The fat content of the diet affects the digestibility of energy and nutrients. Because the production of low oil DDGS is a relatively new development, it has not been established that digestibility values are the same across suppliers. Therefore, an experiment was conducted to measure the apparent total tract digestibility (ATTD) of neutral detergent fiber (NDF) and the concentration of DE and ME among DDGS samples from different suppliers.

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Gestating sows have greater digestibility of energy in full fat rice bran and defatted rice bran than growing gilts regardless of level of feed intake

Casas, G. A. and H. H. Stein. 2017. Gestating sows have greater digestibility of energy in full fat rice bran and defatted rice bran than growing gilts regardless of level of feed intake. J. Anim. Sci. 95:3136-3142. Link to full text (.pdf)

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Digestibility of energy, and concentration of digestible and metabolizable energy, and ileal amino acid digestibility in conventional and high protein DDGS fed to growing pigs

Distillers dried grains with solubles, or DDGS, is a co-product from the dry-grind ethanol production. It is increasingly in demand for use in livestock feeding, including diets fed to pigs. Conventional DDGS (DDGS-CV) contains approximately 27% crude protein. A high protein DDGS (DDGS-HP) product, containing 38 to 40% crude protein, has recently been developed by Lincolnway Energy by using front end separation that allows for fractionation of the corn kernel before it is fermented. The nutritional value for pigs of the resulting  DDGS-HP has, however, not yet been fully described.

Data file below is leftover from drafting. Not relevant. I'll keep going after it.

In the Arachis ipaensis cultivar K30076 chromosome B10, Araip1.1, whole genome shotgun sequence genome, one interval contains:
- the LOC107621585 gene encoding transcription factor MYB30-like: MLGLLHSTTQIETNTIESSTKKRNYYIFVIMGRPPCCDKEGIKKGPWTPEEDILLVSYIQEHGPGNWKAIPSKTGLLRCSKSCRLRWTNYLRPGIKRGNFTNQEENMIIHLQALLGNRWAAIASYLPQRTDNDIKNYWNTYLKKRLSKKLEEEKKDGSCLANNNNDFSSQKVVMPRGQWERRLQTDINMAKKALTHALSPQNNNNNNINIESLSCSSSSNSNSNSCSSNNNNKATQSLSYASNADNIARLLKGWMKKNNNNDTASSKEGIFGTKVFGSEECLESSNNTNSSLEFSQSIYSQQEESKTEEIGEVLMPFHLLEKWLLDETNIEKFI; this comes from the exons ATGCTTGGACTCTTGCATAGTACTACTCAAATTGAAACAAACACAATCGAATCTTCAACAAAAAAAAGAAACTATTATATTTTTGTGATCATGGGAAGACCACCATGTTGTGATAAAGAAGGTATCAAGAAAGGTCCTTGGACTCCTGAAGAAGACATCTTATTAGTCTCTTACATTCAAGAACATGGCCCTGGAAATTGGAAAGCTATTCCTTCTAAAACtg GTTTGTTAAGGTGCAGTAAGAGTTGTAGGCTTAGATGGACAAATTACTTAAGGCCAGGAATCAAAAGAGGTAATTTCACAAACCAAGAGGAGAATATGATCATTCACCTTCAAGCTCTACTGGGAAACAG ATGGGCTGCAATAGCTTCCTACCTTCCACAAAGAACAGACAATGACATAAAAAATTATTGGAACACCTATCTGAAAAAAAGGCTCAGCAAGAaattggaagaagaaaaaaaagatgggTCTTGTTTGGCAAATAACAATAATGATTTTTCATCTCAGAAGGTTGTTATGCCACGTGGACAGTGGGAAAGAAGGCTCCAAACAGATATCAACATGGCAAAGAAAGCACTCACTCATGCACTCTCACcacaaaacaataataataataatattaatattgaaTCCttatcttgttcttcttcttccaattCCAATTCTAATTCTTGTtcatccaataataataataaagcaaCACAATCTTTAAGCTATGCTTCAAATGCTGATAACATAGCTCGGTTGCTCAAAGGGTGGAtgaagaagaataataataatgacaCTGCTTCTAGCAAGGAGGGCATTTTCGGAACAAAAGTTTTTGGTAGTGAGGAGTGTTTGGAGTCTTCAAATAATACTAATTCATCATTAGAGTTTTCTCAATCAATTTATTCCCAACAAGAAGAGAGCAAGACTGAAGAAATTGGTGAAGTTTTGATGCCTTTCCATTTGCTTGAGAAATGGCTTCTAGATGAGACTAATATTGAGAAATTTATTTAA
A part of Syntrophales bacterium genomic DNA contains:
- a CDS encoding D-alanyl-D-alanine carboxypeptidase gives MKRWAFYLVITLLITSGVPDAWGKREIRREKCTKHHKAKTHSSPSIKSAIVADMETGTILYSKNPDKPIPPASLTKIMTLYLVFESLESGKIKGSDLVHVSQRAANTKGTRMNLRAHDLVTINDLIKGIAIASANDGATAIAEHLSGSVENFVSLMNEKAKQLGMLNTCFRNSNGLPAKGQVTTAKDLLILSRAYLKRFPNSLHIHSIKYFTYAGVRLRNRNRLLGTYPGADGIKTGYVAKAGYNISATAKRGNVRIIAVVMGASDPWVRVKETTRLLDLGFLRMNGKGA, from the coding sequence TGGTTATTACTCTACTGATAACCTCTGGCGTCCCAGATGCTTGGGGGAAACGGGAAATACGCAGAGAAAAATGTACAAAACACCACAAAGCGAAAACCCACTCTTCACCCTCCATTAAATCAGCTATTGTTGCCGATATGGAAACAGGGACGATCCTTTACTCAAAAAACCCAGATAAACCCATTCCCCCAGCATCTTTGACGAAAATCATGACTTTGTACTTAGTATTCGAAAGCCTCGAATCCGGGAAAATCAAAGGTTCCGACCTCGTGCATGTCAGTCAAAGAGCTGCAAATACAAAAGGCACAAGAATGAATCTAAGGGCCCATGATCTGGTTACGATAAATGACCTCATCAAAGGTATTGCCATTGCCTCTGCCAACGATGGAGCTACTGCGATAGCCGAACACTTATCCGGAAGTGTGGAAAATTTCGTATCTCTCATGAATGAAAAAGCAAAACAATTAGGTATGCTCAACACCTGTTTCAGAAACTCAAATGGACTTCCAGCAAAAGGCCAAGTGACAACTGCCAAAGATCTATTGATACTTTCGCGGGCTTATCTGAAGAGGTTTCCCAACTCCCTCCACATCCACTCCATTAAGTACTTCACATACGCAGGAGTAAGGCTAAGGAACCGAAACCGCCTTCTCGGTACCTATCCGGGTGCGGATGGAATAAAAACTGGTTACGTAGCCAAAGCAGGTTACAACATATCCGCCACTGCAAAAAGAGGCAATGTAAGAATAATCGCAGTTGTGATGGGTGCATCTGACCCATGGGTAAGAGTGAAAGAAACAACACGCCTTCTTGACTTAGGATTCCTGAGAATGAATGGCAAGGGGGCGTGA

Therefore, two experiments were conducted. The objective of the first experiment was to determine the concentrations of digestible energy (DE) and metabolizable energy (ME) and the apparent total tract digestibility (ATTD) of energy in DDGS-HP and DDGS-CV fed to growing pigs. In the second experiment, the standardized ileal digestibility (SID) of crude protein and amino acids in DDGS-CV and DDGS-HP were compared.

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Effect of particle size of soy protein concentrate on amino acid digestibility and concentration of metabolizable energy and effects of soy protein concentrate on growth performance of weanling pigs

Casas, G. A., C. Huang, and H. H. Stein. 2017. Effect of particle size of soy protein concentrate on amino acid digestibility and concentration of metabolizable energy and effects of soy protein concentrate on growth performance of weanling pigs. J. Anim. Sci. 95(Suppl. 5):148 (Abstr.) Link to abstract (.pdf)

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Effects of feeding level and physiological stage on digestibility of gross energy and nutrients and concentration of digestible and metabolizable energy in full fat rice bran and defatted rice bran fed to gestating sows and growing gilts

Casas, G. A. and H. H. Stein. 2017. Effects of feeding level and physiological stage on digestibility of gross energy and nutrients and concentration of digestible and metabolizable energy in full fat rice bran and defatted rice bran fed to gestating sows and growing gilts. J. Anim. Sci. 95(Suppl. 5):78 (Abstr.) Link to abstract (.pdf)